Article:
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‘War Spike!’
Vlad the Impaler versus Sun Tzu: The Deadliest Warrior #2-10

This is one of my favorite Deadliest Warrior episodes.

I do think the Chinese experts went overboard with Sun Tzu as a gentleman, since he supervised the slaughter of even more people than Vlad. Also, Vlad was a minor military genius, able to fight successfully against a vast empire with limited resources. In actuality, Vlad and Sun Tzu would have probably understood each other well and worked together with an appalling synchronicity. Su Tzu was essentially the Prince Machiavelli of his time—a realist in a civilized but brutal age.

The actual reason why Vlad impaled his enemies—including a lot of German merchants who preyed on his feudal economy—was because, in his time imprisoned among the Turks, he was raped by his Janissary guards. Impalement was literal payback to the world which conspired in his rape.

The Frankenstein-looking sword-maker from Romania with the beastly forehead looks sloppy with the kilij but does as much damage with one-handed strokes of the Turkish scimitar than the Japanese experts accomplished with two-handed katana strokes.

Note the type of imobile mobility used by the wushu experts, moving much and beautifully in the same range—not getting outside the kill zone. When the wushu man speaks of thrusting with his sword he speaks of a terminal game of chicken in which he may well run his adversary through but will certainly be cleaved. These slashing versus stabbing matchups really come down to understanding the other weapon and fighter. In the heat of a sword-armed battle slashing and hacking generally trumps thrusting, unless large shields are in use. In dueling on a prepared surface the gentleman’s sword should be able to take the hand of the kilij wielder, but there is no concept of the hand as a target in Chinese swordsmanship—at least not as demonstrated by this expert—who speaks of thrusting to the body rather than cleaving the hands.

The way to fight the kilij with the gentleman’s sword would be to draw a cut and then try and pass cut behind the weapon to the wrist.

On the part of the kilij wielder he needs to move his body and feet a lot and keep his strokes tight within the arc of his own shoulders until the Chinese combatant commits to a thrust and then slash with a reverse shift at the hand. Who ever goes for the core first in this duel will probably take a disarm if the other warrior [and the ancients would] based their action on cutting the hand off.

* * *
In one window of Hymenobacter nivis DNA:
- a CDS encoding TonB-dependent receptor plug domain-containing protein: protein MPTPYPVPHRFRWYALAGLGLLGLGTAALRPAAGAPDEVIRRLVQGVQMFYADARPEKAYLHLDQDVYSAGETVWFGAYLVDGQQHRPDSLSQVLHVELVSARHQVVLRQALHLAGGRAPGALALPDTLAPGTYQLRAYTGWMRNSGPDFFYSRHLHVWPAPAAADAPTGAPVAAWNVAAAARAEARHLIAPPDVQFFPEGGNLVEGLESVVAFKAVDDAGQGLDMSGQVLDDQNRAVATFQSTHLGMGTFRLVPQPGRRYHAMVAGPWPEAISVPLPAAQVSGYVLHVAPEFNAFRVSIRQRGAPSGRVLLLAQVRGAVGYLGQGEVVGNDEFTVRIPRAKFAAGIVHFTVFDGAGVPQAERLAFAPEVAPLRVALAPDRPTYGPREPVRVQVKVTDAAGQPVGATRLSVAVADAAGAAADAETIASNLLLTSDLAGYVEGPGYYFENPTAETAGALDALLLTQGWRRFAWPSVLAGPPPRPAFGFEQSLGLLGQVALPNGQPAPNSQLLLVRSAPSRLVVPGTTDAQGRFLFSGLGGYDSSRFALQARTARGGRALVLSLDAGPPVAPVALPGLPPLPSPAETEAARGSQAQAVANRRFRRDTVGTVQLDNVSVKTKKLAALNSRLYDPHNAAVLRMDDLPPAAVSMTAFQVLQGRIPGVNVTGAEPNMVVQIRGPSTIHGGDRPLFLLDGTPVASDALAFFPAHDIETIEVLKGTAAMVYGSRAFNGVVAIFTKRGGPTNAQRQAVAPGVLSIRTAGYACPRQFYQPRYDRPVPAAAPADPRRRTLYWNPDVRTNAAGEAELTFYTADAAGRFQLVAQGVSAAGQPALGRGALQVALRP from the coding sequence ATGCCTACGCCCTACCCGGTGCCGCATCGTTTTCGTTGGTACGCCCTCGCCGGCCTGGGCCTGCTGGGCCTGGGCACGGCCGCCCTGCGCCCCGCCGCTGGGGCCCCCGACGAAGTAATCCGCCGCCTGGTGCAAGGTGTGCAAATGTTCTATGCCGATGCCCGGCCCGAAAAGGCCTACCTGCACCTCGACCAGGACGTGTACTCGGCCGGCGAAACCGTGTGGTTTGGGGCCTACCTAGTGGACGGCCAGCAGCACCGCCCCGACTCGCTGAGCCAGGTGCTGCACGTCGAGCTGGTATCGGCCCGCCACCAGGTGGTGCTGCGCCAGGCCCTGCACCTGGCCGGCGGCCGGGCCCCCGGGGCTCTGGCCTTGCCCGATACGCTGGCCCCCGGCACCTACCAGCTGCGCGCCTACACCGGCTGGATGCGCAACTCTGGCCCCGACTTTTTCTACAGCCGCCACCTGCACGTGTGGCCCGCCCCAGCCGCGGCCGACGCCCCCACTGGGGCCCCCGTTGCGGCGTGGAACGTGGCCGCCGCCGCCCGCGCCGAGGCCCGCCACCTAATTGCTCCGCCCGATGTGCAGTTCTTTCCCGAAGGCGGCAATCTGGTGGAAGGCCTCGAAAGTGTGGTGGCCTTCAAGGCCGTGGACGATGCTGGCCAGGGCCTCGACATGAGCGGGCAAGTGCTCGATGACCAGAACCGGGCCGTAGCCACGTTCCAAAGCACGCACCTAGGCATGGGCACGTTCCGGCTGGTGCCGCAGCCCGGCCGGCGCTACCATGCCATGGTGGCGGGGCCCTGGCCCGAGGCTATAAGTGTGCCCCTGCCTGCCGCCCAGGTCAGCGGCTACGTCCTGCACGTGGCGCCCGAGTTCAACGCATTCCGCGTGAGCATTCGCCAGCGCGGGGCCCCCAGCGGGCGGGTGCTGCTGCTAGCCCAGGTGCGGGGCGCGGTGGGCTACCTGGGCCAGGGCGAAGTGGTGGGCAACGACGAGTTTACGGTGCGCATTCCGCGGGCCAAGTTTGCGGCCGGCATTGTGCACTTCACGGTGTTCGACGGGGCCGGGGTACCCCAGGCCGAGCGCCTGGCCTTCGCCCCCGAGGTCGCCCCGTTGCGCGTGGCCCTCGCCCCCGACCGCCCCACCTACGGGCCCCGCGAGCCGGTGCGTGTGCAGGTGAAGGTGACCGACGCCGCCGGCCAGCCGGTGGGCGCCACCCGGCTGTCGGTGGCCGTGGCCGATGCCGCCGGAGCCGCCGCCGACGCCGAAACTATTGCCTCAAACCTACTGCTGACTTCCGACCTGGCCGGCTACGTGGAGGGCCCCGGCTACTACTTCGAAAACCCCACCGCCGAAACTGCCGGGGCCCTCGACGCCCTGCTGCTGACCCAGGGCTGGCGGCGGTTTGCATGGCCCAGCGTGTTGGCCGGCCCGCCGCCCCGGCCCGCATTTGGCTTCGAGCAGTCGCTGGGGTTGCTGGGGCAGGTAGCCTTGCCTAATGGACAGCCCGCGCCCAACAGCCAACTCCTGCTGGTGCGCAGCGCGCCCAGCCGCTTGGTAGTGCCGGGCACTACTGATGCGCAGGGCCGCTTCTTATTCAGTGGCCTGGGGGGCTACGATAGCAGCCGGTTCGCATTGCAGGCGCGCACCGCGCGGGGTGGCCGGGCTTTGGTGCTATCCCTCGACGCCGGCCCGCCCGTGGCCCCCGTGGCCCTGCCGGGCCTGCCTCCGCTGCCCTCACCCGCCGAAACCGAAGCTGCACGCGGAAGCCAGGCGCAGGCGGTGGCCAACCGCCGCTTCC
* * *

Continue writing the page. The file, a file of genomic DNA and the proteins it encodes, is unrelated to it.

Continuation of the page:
More importantly Vlad would have been mounted and slashing from the saddle, which, with the kilij, would have been incredibly lethal.

As with most such weapons introduced on this show, the crossbows were disappointing and must have been a tactical nightmare outside of siege warfare and ship-to-ship combat. No wonder the French knights ran down their own crossbowmen at Grecy. The doctor, at this point in the series, is able to evaluate the forensic potential of the weapon at a glance in most cases.

The hand canon proved to be surprisingly accurate, but more importantly, was probably the deadliest hand weapon in the arsenal other than the kilij and halberd, the latter of which performed well, as did the other halberds tested on this show. The halberd is the most overlooked weapon on the medieval and early modern battlefield.

The use of the iron claw staff by the wushu man looks great, but he is not moving his feet far enough and ranging about like he should. With a slashing pole arm one should not stay in sword range, ever, and he stays in sword range the entire time.

The fantasy combat got a little silly and should have been a five-on-five to make it realistic. However, that would have favored Vlad even more.

Twerps, Goons and Meatshields: The Basics of Full Contact Stick-Fighting

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